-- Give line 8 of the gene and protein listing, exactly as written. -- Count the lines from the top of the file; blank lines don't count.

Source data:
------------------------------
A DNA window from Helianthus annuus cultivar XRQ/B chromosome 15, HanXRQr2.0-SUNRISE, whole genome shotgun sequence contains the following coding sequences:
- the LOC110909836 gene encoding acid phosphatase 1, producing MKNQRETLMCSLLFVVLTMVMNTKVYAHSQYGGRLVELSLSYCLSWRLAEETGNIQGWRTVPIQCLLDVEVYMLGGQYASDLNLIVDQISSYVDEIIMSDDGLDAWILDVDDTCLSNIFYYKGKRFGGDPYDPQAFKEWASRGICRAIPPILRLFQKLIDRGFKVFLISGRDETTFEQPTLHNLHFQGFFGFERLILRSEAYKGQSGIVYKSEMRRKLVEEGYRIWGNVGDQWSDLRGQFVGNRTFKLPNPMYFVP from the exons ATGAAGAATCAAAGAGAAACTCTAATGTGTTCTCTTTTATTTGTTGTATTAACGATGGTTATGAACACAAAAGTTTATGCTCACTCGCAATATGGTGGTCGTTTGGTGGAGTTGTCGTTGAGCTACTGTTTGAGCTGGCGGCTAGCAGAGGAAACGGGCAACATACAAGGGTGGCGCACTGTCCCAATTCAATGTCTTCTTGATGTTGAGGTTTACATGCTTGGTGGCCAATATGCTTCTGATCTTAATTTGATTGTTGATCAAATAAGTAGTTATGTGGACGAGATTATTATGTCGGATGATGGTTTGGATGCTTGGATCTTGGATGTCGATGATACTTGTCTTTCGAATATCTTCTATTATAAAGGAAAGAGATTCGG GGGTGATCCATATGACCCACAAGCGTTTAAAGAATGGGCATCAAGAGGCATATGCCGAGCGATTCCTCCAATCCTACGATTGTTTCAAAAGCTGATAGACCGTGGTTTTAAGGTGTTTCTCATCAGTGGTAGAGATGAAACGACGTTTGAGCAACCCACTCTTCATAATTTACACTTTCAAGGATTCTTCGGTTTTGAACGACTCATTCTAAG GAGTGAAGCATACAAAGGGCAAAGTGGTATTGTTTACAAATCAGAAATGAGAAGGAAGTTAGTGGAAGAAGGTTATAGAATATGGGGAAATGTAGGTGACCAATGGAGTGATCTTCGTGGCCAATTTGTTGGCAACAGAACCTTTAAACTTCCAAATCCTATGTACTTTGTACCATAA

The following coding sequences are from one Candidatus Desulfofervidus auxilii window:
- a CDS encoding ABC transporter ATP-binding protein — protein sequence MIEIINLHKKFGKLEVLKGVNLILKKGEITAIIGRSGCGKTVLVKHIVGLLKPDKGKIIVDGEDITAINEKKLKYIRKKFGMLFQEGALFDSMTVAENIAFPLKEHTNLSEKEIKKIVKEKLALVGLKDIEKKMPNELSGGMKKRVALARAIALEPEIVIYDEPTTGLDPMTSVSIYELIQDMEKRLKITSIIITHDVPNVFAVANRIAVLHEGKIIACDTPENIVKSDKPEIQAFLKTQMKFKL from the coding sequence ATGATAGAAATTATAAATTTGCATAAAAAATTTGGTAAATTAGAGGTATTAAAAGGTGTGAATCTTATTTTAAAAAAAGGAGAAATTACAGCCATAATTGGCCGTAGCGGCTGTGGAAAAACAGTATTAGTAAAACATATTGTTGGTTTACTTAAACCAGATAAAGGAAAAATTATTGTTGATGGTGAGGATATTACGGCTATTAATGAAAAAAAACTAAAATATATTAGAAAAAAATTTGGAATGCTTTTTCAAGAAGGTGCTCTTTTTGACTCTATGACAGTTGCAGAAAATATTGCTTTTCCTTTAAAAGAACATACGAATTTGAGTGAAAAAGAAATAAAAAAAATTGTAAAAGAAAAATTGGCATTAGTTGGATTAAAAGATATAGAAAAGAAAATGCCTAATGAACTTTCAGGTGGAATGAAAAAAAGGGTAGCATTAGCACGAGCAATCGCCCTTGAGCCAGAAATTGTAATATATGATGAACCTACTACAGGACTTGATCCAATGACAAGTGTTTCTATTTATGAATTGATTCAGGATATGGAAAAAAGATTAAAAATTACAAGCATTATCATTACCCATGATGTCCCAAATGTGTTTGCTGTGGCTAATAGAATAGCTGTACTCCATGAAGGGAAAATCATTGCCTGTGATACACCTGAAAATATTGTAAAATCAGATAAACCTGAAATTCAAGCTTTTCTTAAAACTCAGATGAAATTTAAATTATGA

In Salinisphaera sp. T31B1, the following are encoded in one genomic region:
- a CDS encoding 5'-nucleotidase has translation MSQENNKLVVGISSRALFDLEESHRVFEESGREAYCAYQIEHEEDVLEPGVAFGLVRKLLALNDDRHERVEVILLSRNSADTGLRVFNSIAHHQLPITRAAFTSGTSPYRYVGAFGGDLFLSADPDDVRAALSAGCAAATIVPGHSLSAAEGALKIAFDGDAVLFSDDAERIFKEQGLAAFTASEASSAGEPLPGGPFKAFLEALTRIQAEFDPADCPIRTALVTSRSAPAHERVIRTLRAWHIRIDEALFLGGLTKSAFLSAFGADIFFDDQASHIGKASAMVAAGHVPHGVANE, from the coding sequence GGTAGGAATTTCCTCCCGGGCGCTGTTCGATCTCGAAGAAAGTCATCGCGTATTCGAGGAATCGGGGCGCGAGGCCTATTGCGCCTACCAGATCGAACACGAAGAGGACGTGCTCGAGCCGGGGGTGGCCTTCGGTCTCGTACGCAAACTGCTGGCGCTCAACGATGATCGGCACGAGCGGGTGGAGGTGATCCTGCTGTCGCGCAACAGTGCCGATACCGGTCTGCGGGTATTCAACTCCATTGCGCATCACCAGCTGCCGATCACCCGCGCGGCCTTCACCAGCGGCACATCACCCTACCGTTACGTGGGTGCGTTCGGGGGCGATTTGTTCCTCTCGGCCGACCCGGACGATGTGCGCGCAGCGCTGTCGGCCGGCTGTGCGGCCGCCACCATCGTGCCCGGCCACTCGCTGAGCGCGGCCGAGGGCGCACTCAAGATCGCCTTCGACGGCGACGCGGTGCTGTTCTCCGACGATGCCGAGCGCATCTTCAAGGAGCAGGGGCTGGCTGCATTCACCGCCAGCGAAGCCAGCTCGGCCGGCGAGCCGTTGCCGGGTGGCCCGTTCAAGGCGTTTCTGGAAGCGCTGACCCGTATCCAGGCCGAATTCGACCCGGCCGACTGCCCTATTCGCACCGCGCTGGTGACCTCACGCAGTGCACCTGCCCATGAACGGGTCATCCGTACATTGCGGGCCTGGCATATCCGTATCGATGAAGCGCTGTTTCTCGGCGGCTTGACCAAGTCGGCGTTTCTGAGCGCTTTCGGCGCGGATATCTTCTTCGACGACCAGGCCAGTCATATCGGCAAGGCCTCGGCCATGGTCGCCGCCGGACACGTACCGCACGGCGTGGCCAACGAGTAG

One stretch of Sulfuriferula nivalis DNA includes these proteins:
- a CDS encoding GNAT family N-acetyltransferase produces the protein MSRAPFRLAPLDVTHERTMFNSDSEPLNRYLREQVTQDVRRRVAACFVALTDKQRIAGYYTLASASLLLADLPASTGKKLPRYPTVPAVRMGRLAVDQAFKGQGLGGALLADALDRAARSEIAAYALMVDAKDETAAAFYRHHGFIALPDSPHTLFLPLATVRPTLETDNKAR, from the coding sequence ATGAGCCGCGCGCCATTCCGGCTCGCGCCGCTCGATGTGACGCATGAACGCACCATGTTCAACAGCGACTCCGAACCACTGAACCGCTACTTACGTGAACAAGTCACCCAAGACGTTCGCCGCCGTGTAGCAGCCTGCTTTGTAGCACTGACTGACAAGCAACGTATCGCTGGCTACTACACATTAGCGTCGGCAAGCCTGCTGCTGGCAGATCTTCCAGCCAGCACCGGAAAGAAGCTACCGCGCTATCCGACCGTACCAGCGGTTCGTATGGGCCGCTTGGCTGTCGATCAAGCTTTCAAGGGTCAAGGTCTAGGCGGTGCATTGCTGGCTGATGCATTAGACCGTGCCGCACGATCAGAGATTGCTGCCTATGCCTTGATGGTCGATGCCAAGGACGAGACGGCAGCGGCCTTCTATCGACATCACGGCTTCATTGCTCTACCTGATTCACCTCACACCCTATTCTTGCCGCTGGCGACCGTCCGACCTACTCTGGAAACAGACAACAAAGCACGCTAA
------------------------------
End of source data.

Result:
- a CDS encoding GNAT family N-acetyltransferase produces the protein MSRAPFRLAPLDVTHERTMFNSDSEPLNRYLREQVTQDVRRRVAACFVALTDKQRIAGYYTLASASLLLADLPASTGKKLPRYPTVPAVRMGRLAVDQAFKGQGLGGALLADALDRAARSEIAAYALMVDAKDETAAAFYRHHGFIALPDSPHTLFLPLATVRPTLETDNKAR, from the coding sequence ATGAGCCGCGCGCCATTCCGGCTCGCGCCGCTCGATGTGACGCATGAACGCACCATGTTCAACAGCGACTCCGAACCACTGAACCGCTACTTACGTGAACAAGTCACCCAAGACGTTCGCCGCCGTGTAGCAGCCTGCTTTGTAGCACTGACTGACAAGCAACGTATCGCTGGCTACTACACATTAGCGTCGGCAAGCCTGCTGCTGGCAGATCTTCCAGCCAGCACCGGAAAGAAGCTACCGCGCTATCCGACCGTACCAGCGGTTCGTATGGGCCGCTTGGCTGTCGATCAAGCTTTCAAGGGTCAAGGTCTAGGCGGTGCATTGCTGGCTGATGCATTAGACCGTGCCGCACGATCAGAGATTGCTGCCTATGCCTTGATGGTCGATGCCAAGGACGAGACGGCAGCGGCCTTCTATCGACATCACGGCTTCATTGCTCTACCTGATTCACCTCACACCCTATTCTTGCCGCTGGCGACCGTCCGACCTACTCTGGAAACAGACAACAAAGCACGCTAA